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Add UK to Nvidia-Arm Acquisition Snags

The following is an updated version of a story on the Nvidia-Arm deal that appeared here yesterday — editor

On the heels of potential regulatory problems in China and Europe for Nvidia’s planned Arm acquisition, another press report, from Bloomberg, states that UK regulators are considering blocking the $40 billion takeover on the grounds of national security risks.

It’s not known what those risks may be, but the Bloomberg story said a report by the UK government’s Competition and Markets Authority “contains worrying implications for national security, with the country now leaning towards blocking the deal,” according to an article in Data Centre Dynamics.

Another story, from CNBC, stated that “It’s unclear how U.K. national security would be affected if Arm goes from being Japanese-owned to U.S.- owned, but governments have come to view semiconductor technology as a vital asset amid the global chip shortage.”

The terms of the acquisition call for the deal to be closed by next March, 18 months after it was announcement last September, and allows Nvidia and Arm options to extend the close to September of next year. If regulatory approvals have not been secured by then, the companies can cancel the attempted purchase.

Nvidia released the following statement: “We continue to work through the regulatory process with the U.K. government. We look forward to their questions and expect to resolve any issues they may have.”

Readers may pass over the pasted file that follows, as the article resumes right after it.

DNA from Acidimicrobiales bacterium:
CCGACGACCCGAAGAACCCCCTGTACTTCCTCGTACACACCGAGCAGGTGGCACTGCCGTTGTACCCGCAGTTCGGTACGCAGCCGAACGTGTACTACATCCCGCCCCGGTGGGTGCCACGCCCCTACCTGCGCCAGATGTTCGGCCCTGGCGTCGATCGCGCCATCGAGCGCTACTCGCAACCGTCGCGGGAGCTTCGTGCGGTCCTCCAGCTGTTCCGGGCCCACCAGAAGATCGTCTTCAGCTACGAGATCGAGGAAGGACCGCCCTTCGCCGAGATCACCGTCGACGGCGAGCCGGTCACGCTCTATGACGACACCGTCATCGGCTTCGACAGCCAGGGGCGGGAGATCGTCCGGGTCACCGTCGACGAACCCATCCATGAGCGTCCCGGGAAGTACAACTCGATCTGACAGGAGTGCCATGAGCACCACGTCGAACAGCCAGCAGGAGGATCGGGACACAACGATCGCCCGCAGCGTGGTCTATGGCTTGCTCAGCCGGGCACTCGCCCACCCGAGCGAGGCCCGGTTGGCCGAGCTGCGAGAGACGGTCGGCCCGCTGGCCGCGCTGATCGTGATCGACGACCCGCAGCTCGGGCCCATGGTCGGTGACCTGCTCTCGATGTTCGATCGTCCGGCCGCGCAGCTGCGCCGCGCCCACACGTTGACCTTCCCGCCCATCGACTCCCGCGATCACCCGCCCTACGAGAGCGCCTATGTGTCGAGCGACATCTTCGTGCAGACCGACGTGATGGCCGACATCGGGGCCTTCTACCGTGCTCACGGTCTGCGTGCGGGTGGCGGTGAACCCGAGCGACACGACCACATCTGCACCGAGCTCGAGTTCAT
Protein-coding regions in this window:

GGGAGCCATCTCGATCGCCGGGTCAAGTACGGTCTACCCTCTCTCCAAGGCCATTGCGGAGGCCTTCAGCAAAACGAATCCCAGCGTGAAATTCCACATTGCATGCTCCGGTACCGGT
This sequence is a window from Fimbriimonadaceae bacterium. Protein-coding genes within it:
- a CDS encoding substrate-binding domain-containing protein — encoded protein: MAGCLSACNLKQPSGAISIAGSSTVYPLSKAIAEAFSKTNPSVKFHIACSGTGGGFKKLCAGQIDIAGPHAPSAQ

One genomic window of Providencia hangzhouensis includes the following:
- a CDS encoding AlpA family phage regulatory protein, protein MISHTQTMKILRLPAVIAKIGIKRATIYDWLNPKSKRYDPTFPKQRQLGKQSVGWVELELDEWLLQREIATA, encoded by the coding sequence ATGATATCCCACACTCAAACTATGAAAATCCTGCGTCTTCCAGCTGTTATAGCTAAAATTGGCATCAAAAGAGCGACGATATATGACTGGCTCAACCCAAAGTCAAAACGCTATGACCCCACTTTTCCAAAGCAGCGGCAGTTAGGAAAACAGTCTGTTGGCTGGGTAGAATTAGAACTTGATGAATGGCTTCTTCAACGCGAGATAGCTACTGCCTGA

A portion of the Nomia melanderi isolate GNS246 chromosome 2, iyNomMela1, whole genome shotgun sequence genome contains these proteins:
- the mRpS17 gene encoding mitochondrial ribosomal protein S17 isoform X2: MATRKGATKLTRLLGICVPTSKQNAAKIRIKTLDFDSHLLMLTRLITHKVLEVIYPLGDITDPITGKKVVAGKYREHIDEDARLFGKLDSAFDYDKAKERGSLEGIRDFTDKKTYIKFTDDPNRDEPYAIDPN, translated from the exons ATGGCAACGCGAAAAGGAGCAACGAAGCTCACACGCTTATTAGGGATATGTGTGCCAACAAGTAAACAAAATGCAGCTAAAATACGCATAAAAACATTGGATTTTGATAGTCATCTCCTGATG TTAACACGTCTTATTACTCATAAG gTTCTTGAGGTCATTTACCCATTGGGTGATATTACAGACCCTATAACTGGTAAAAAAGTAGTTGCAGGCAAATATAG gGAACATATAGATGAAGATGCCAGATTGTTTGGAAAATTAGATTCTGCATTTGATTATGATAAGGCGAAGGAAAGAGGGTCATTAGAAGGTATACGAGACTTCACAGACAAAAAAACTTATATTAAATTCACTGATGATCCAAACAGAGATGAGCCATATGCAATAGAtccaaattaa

Should the deal fall through it would be a rare miscue by Nvidia, which to all appearances has been on a several-years-long run of success, issuing a steady stream of successful products that have driven revenue and profit growth. Its share price, at about $5 in early 2015, today topped $200, near it’s all-time high achieved earlier this month.

These latest developments follow a report by IT publication The Information stating that regulators in China have not yet begun a formal review of the deal, which was announced last September.

“Regulators have had informal discussions with both companies, but nothing concrete has emerged,” stated an article in today’s Data Centre Dynamics on the development.  “Regulatory approval in the country was expected to be difficult due to the ongoing trade war with the US, and the fact that if Arm was owned by an American company, it could be subject to … export limitations.”

The acquisition would be a significant move by Nvidia in rounding out its microprocessor product portfolio. The Santa Clara, CA-based company, having achieved global leadership in GPUs, wants to add Arm CPUs to an offering that, combined with Nvidia’s 2020 acquisition of high performance networking company Mellanox, could enhance Nvidia’s growing presence in data center servers, HPC and supercomputing.